As Sarkozy has discovered to his cost, celebrations matter in politics. His decision to savour his 2007 victory at one of the most expensive restaurants, Fouquet's, on the Champs Elysées followed by a holiday on the yacht of a billionaire businessman friend must have seemed like a good idea at the time. But the image came back to haunt him as the global economic crisis struck, and ultimately served to reinforce the impression of a showy lifestyle and a sense that he was acting as a "president of the rich".
During the election race, it was a marked contrast to Hollande's approach, as the Socialist artfully positioned himself as Sarkozy's polar opposite: Monsieur Normal, more Swatch than Rolex and "a man of the people". It was telling that, like Ms Bruni-Sarkozy, Hollande's partner, the former journalist Valérie Trierweiler, was often on the campaign trail, but usually some way behind, out of the camera shot.
Hollande has been circumspect about his choice of prime minister and cabinet posts if he wins, insisting that he has not drawn up a shortlist. Speculation has centred on his long-time friend and supporter Jean-Marc Ayrault, 62, deputy mayor of Nantes and head of the Socialist party group in the National Assembly, and Martine Aubry, 61, Hollande's rival for the party's presidential nomination and head of the party. He has promised to have an equal number of women in his government and to reintroduce a ministry of women's rights.
It would be interesting to be a fly on the wall in the White House tonight. If Hollande gets in, which looks increasingly likely, Obummer re-election will be sunk.
The name of the poison pill left by Sarkozy is FOAT.
As the Telegraph says: Rather, the market has persuaded itself that Hollande is more moderate than he tried to sound on the stump, and that his "growth agenda" of tax grabs and public-sector job schemes will rapidly be neutralised by force of fiscal circumstance
If not FOAT comes into play The Euro starts unraveling, Wall Street takes a big hit and along with it the dollar and the US economy will be in turmoil during the election.
So bye, bye Obama.
...about speculation against France on the new French debt futures (FOAT) market, speculation broadened on the French Left over the last 36 hours in relation to the FOAT founder Deutsche Borse and whether a geopolitical move by Berlin might also be part of the mystery.
To recap: despite an obvious danger that the new FOAT will allow market-maker Morgan Stanley to hedge its Greco-French exposure to Frances disadvantage, Nicolas Sarkozy allowed the markets April 16th debut to go ahead. This has created some speculation as to whether Sarkozy plus others may be creating a poison pill for Francois Hollande should he win the election.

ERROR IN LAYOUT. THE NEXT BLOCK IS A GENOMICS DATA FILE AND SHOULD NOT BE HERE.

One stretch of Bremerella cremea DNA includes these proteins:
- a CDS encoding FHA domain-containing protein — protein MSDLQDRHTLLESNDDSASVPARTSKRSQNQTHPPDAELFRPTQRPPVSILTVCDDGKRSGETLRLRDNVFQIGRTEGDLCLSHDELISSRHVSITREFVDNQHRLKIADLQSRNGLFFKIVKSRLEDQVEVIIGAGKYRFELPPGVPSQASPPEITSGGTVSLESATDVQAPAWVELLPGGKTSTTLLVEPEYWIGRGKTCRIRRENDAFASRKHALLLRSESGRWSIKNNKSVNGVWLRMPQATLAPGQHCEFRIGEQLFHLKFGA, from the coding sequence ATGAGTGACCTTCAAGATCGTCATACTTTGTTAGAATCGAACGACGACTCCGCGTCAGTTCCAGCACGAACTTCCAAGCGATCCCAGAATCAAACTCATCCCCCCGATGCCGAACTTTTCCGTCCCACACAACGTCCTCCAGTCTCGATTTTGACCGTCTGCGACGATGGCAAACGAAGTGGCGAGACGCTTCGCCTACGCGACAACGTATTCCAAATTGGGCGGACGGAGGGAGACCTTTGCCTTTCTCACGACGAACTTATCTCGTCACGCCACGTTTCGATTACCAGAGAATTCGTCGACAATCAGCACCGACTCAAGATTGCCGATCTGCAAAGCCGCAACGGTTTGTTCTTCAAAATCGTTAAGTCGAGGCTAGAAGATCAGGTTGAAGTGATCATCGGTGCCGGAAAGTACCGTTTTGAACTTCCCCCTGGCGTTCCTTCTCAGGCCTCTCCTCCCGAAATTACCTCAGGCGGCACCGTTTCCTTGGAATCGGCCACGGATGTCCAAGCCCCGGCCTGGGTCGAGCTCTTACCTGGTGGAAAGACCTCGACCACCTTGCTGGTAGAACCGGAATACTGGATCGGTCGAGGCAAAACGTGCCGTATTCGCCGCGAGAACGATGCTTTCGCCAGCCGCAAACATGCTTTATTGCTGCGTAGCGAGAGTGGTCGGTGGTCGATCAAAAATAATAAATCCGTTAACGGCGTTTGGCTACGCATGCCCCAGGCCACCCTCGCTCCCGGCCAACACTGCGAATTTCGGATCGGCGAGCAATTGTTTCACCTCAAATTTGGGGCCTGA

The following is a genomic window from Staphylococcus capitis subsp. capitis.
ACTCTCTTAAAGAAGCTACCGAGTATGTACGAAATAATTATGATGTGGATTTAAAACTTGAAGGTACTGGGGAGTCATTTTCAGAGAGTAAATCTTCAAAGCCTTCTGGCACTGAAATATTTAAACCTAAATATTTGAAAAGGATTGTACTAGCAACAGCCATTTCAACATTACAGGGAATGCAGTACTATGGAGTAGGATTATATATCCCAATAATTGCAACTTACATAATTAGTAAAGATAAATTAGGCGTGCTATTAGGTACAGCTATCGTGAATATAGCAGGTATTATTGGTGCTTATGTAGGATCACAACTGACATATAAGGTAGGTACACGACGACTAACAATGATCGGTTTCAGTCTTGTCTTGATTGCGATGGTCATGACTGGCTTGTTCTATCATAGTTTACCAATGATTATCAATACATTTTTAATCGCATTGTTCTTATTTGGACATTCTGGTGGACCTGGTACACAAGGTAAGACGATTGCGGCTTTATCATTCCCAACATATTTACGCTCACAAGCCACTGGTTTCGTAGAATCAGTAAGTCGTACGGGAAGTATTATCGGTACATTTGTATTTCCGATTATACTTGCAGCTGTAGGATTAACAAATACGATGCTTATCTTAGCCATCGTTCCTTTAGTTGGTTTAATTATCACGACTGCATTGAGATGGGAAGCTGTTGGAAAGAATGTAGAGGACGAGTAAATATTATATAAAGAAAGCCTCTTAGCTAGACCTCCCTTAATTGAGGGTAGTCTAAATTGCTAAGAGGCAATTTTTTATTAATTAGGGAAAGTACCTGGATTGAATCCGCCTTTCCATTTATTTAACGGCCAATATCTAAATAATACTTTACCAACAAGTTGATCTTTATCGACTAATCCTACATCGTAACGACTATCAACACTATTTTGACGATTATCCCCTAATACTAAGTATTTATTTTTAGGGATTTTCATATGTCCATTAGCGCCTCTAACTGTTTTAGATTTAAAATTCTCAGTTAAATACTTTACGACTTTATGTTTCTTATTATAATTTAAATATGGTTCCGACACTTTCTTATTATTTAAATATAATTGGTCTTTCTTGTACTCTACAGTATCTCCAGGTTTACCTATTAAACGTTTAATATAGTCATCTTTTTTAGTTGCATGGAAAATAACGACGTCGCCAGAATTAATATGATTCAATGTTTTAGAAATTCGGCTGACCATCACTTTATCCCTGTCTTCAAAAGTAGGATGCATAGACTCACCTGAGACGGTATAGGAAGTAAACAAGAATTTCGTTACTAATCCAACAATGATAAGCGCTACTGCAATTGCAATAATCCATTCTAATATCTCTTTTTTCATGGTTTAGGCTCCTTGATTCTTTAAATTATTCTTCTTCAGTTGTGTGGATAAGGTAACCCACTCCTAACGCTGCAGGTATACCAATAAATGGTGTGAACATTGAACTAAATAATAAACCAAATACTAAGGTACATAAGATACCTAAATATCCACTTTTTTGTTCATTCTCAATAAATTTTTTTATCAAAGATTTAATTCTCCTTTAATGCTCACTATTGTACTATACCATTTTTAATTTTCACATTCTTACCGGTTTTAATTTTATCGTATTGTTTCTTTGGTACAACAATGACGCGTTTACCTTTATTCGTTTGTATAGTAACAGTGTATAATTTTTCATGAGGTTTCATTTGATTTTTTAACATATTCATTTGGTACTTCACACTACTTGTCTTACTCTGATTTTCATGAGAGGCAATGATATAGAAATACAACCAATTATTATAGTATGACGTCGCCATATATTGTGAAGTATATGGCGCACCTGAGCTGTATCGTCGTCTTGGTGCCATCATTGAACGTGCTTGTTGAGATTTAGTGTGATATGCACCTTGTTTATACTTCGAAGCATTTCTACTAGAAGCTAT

Now the French Left is beginning to accuse Germany of complicity. Deutsche Börses new futures contract, they added, may promote a self-fulfilling prophecy and shows that Eurex anticipates speculation against the French debt at a time when the pressure on the sovereign markets continue to escalate.
A reminder that other countries also are in deep trouble, not just the U.S....
Greeks head to the polls Sunday in their most critical and uncertain election in decades, with voters set to punish the two main parties that are being held responsible for the countrys dire economic straits. Such is the disillusionment with the socialist PASOK party and conservative New Democracy, which have been alternating in power for the last 38 years, that neither is expected to garner enough votes to form a government. Days of wrangling over forming a coalition will likely ensue, with the prospect alarming to Greeces lenders and much of the countrys population of another round of elections if they fail.
Public anger has been so high that politicians have been forced to maintain low-profile campaigns for fear of physical attacks on the streets in a country battered by business closures and hundreds of thousands of job losses.
The last opinion polls published before a two-week blackout ahead of the election showed PASOK and New Democracy hemorrhaging support since the last election in 2009. Their support has reached historic lows, plunging to percentages last seen in the mid-1970s after the 1974 fall of the seven-year military dictatorship.
The stakes couldnt be higher. Entirely dependent on billions of euros worth of international rescue loans from other European countries and the International Monetary Fund, Greece must impose yet more austerity measures next month, if it is to keep the money flowing and prevent a default and a potentially disastrous exit from the euro.
New Democracy leader Antonis Samaras is expected to come in first, thereby benefiting from a bonus 50 seats in the 300-member parliament. But even with that he would fall far short of the 151 seats needed to form a government. Opinion polls projected him winning not more than 25.5 percent.